The Weekend Australian - Review - - Television - Graeme Blun­dell Bro­ken,

‘Isit down to write eight hours a day and some­times I don’t write a word; it’s so bloody hard, you may as well write about some­thing that mat­ters be­cause it won’t be any harder,” writer Jimmy McGovern said re­cently, in­ter­viewed about his new se­ries Bro­ken. “And, of course, if you can do some­body a favour or if you can help a cause or help peo­ple search­ing for jus­tice then it’s a no­brainer to do that.”

McGovern is the au­thor of crime drama Cracker, which broke new ground by in­tro­duc­ing us to the con­sult­ing crim­i­nal psy­chol­o­gist, and the an­thol­ogy-style se­ries The Street and Ac­cused, both of which screened on the ABC. He was also story pro­ducer for the crit­i­cally ac­claimed Red­fern Now, his writerly in­flu­ence eas­ily felt through the se­ries. He also gave us the colo­nial drama Ban­ished, dis­dained by crit­ics for the way it played with fact when it first aired; at times it ap­peared more like science fic­tion, a Twi­light Zone episode about an ugly par­al­lel uni­verse set in a time only vaguely re­sem­bling the beginnings of Aus­tralia.

But Bro­ken takes him back to the work­ing­class dra­mas that have been his strength, an­other se­ries of de­cep­tively mun­dane sto­ries about or­di­nary lives cen­tred on the fig­ure of Catholic priest Michael Ker­ri­gan, played with ex­tra­or­di­nary em­pa­thy and un­der­state­ment by Sean Bean ( Game of Thrones), pre­sid­ing over an im­pov­er­ished ur­ban parish in an un­named city in north­ern Eng­land. (The se­ries was ac­tu­ally filmed in Liver­pool, the city most associated with McGovern, and pro­duced by in­de­pen­dent Liver­pool com­pany LA Pro­duc­tions.)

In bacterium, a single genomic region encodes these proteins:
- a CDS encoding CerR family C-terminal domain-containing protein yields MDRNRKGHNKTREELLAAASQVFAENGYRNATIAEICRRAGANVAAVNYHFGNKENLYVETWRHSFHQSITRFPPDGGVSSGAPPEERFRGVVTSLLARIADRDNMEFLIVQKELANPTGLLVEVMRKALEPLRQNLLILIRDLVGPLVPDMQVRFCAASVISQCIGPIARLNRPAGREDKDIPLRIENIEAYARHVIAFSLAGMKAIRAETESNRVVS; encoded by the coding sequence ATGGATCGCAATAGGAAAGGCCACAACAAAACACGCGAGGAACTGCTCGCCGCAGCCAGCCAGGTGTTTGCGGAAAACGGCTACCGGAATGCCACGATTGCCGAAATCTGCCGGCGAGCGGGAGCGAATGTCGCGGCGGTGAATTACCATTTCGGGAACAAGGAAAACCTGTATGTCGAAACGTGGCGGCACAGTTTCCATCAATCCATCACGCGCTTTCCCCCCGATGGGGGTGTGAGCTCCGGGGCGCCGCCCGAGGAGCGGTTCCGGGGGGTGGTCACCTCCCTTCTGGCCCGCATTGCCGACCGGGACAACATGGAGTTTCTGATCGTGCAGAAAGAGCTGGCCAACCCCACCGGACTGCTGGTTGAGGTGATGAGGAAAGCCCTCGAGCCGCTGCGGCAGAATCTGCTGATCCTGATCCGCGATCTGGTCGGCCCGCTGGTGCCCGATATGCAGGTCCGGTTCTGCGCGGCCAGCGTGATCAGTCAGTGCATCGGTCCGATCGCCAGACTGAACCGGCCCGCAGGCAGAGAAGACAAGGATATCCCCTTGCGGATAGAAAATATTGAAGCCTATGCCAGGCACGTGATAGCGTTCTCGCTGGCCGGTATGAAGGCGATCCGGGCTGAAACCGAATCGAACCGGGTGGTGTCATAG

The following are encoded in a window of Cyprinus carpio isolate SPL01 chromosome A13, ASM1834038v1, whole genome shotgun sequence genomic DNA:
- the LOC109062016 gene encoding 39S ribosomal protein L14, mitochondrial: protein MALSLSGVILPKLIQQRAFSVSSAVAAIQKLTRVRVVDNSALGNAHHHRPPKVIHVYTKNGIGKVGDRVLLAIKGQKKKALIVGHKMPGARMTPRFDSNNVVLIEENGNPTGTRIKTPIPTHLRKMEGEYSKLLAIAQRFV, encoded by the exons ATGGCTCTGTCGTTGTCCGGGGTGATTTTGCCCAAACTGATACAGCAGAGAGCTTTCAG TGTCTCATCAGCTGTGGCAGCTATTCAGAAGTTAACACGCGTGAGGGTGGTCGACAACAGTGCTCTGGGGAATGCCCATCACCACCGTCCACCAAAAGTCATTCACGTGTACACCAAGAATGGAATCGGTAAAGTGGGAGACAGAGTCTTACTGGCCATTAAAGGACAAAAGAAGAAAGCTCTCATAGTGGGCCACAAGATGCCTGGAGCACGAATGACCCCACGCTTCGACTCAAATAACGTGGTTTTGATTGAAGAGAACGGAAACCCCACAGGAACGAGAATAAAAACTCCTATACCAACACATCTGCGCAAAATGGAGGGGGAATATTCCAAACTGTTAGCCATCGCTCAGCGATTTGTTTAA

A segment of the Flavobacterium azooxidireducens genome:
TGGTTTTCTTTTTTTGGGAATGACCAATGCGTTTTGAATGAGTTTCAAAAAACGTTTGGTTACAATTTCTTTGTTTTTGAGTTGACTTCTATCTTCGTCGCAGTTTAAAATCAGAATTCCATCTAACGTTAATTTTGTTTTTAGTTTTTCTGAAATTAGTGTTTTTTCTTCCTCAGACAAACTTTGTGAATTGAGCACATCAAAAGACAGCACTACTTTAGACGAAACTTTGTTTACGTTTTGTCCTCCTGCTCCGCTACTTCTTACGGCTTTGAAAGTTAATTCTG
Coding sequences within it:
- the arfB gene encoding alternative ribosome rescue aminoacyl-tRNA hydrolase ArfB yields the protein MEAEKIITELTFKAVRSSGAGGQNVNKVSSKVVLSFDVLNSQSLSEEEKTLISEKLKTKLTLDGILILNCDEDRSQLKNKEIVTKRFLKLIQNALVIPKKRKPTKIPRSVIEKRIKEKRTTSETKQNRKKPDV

McGovern says the se­ries is about “touch­ing on im­por­tant is­sues that af­fect peo­ple who are skint” — the slang mean­ing ab­jectly broke that is used many times in the com­pelling if of­ten emo­tion­ally con­fronting first episode. It’s a study of poverty in a Bri­tain that its gov­ern­ment seems to have to­tally for­got­ten ex­ists, the work­ing-class parish­ioners of Ker­ri­gan’s church, like the priest him­self, strug­gling to re­solve their be­liefs with the daily chal­lenges of marginal­i­sa­tion and ex­clu­sion. (At one piv­otal mo­ment in first the first episode Ker­ri­gan looks blankly at a pic­ture of Christ in a dead wo­man’s bed­room and asks blankly: “What next?”)

Each story cen­tres on an in­di­vid­ual mem­ber of Ker­ri­gan’s shut­tered-up com­mu­nity — the only shops that ap­pear open are the bet­ting es­tab­lish­ments — high­light­ing themes such as so­cial de­pri­va­tion, men­tal health, ho­mo­pho­bia, gam­bling and drug ad­dic­tion. “If you are help­ing peo­ple who are search­ing for jus­tice that pro­vides you with an en­ergy that wasn’t there be­fore,” McGovern says.